Excel VBA Message Boxes (Part 2)

In my previous blog on message boxes, I showed how you can set the various options to customise the message box to set icons, number and type of buttons etc.

This time let’s look at how we can customise the message itself.

Let’s say you want the message to display the user’s name automatically rather than just saying “Hello…whoever you are”.

Sub PersonalGreeting()

MsgBox “Hello “ & Application.UserName, vbInformation, “Greetings Excel User”

End Sub

The Application.User extracts the user name from the options panel. To check this go to FILE, OPTIONS, GENERAL, User Name (Excel 2010).

This then gives us;

It’s then entirely up to you how much more information you want to add to the message box.

If you want to add the date for example then you can simply add & Date to your line of code. If you want to create multiple lines of text in the message box rather than have a very wide one you can use the vbCr code to add a carriage return. So our modified code might look like this;

Sub PersonalGreeting()

MsgBox “Hello “ & Application.UserName & vbCr & Date, vbInformation, “Greetings Excel User”

End Sub

Note you have to have ampersand (&) both before and after the vbCr code word.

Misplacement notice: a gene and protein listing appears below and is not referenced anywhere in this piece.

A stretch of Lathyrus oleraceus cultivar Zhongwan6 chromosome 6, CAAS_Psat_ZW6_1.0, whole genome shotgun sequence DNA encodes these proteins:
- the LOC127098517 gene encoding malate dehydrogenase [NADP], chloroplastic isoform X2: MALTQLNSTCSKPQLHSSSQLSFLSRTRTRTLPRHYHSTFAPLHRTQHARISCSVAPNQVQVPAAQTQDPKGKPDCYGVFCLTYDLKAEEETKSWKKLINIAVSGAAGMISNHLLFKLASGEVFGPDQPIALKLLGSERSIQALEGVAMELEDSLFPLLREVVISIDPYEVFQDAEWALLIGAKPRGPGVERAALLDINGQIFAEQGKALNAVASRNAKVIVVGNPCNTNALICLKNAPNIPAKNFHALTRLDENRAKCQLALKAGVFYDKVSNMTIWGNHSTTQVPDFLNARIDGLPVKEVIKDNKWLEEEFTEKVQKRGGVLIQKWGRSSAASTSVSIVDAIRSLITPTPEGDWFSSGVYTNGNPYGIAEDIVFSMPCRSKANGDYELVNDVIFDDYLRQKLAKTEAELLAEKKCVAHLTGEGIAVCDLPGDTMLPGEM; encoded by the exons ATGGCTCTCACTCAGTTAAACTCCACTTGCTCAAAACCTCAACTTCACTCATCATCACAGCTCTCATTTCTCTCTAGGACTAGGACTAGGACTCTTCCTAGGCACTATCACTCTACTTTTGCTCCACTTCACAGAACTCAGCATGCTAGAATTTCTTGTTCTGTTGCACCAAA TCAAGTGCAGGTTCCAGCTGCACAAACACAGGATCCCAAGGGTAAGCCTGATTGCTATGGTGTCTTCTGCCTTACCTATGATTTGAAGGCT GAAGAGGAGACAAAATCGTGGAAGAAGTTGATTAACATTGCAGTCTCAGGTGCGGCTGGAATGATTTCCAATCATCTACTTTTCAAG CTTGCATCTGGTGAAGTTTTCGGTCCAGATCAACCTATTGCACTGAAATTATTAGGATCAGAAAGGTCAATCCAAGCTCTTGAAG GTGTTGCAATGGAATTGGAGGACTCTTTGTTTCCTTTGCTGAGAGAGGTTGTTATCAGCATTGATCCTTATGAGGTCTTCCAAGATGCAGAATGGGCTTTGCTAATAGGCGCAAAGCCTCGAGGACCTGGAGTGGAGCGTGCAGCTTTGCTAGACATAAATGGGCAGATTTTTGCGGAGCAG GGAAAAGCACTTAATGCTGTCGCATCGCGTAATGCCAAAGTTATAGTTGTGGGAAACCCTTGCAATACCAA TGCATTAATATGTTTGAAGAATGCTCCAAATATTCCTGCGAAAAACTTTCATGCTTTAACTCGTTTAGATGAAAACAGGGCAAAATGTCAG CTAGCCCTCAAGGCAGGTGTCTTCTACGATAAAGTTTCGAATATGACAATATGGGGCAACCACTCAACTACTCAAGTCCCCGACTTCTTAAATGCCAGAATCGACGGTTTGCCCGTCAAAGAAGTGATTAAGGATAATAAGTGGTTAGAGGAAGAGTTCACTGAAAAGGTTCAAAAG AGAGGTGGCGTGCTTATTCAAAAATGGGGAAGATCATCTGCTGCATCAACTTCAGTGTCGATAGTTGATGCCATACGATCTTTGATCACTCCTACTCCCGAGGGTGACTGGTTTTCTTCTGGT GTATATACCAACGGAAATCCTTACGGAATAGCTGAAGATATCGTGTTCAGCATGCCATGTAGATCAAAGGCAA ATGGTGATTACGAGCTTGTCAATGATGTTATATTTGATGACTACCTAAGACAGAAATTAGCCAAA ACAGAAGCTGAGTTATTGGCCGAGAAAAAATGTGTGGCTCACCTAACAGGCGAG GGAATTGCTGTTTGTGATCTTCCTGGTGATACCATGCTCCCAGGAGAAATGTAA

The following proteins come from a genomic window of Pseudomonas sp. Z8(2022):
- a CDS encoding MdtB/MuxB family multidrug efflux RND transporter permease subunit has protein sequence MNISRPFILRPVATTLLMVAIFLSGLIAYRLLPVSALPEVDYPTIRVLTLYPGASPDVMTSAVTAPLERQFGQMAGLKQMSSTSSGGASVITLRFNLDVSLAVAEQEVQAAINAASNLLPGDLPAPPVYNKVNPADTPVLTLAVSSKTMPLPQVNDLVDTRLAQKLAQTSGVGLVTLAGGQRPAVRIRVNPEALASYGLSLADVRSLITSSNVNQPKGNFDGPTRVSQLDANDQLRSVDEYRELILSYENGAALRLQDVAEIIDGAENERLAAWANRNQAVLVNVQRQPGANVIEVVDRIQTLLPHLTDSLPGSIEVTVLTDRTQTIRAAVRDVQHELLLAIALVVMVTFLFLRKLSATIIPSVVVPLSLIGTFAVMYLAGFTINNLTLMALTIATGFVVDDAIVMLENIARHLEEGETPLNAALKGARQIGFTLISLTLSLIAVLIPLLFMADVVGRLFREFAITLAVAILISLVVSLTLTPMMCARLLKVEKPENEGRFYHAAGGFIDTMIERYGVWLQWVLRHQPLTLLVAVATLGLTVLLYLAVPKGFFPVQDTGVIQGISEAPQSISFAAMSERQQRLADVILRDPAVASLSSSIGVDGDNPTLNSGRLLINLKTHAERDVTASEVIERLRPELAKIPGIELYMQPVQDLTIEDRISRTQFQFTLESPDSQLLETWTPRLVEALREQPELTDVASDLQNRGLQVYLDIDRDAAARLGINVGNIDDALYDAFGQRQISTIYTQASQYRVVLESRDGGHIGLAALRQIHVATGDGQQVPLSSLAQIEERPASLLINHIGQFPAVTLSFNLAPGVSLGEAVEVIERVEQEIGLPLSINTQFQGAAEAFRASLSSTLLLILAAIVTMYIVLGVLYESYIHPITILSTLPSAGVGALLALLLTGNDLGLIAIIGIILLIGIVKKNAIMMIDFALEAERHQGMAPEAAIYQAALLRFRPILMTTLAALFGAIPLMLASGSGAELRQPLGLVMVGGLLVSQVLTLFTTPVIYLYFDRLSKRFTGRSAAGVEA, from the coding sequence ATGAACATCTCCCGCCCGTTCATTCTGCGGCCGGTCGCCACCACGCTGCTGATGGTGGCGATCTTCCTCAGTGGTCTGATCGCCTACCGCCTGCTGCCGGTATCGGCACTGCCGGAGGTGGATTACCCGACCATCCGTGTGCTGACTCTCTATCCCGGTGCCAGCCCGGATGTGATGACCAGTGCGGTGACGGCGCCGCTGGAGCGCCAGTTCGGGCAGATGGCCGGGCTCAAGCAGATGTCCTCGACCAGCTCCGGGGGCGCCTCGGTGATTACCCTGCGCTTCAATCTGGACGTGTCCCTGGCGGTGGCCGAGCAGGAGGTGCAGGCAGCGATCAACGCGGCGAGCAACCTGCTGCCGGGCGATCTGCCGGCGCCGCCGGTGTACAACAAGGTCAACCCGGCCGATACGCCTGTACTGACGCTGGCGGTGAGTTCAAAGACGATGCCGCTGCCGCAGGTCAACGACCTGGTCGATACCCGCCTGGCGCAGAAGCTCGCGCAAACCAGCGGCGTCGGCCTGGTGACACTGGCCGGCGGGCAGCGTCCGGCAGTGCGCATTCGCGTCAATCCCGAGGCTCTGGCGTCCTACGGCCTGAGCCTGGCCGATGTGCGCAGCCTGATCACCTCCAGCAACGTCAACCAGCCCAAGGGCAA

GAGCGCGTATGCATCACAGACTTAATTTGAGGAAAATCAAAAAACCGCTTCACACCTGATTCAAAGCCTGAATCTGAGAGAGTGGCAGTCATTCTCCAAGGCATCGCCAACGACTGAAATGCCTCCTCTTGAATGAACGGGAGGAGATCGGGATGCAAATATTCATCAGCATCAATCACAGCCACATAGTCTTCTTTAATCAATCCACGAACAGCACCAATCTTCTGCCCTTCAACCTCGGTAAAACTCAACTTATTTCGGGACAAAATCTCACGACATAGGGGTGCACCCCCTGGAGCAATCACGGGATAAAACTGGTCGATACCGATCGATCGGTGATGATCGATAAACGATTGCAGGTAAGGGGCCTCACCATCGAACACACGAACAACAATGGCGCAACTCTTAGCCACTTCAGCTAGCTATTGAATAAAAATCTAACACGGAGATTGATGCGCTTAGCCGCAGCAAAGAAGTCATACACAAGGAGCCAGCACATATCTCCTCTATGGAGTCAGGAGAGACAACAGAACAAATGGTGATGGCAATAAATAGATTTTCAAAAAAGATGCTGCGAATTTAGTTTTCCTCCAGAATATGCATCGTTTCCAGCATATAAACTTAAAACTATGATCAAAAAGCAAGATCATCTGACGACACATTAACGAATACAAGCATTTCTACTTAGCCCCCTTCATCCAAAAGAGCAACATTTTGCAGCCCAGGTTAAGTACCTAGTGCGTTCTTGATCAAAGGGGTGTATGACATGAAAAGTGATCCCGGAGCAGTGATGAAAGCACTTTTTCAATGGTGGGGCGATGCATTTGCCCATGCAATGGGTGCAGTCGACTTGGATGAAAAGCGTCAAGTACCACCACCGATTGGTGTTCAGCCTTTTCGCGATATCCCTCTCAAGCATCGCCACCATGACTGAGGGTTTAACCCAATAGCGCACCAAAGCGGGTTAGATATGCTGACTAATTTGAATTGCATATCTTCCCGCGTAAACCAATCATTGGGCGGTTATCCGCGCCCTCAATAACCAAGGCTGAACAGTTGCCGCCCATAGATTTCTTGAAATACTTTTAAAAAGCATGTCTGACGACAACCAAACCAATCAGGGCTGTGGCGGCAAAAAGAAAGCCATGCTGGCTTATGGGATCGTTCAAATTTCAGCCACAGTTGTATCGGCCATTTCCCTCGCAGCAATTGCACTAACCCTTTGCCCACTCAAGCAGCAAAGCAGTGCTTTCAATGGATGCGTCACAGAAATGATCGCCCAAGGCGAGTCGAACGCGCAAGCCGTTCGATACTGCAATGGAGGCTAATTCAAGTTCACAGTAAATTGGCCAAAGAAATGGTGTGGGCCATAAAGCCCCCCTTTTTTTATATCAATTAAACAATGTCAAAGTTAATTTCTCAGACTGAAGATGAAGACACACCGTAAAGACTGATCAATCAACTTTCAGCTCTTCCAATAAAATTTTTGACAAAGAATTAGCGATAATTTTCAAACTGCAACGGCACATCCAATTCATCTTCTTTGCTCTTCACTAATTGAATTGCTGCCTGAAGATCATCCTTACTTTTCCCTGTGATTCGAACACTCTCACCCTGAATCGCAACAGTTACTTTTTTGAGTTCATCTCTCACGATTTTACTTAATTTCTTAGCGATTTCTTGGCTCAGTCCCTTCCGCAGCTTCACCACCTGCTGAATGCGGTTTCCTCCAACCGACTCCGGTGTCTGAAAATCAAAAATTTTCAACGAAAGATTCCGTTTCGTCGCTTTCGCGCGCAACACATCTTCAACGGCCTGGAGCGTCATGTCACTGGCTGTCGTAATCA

Let’s make this a little more informative and format the date to show the day of the week and show the time of day that the person opened the workbook.

Sub PersonalGreeting()

MsgBox “Hello “ & Application.UserName & vbCr & “Today is “ &Format(Date,”dddd”) _
& vbCr & “Time logged in: “ & Time, vbInformation, “Greetings Excel User”

End Sub

To make the date appear as a day of week we use the Format function. The syntax for this is:

Format(what are you formatting , “how you want it formatted”)

In this example I am using the format “dddd” to give us he day of the week in full e.g. Tuesday

Also note the use of underscore (_) at the end of the first line of code. This is a continuation line which tells the VB editor that the next line of code is actually all part of the same command i.e. it is all part of the same message box code. Use these to break up long lines of code so you don’t have to continuously scroll across the page to view your code.

So the final message box would look like this:

Next time…..how to get those Yes/No/Cancel buttons to work properly.

Follow me on Twitter @excelmate

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Posted on August 20, 2012, in VBA and tagged , , , . Bookmark the permalink. Leave a comment.

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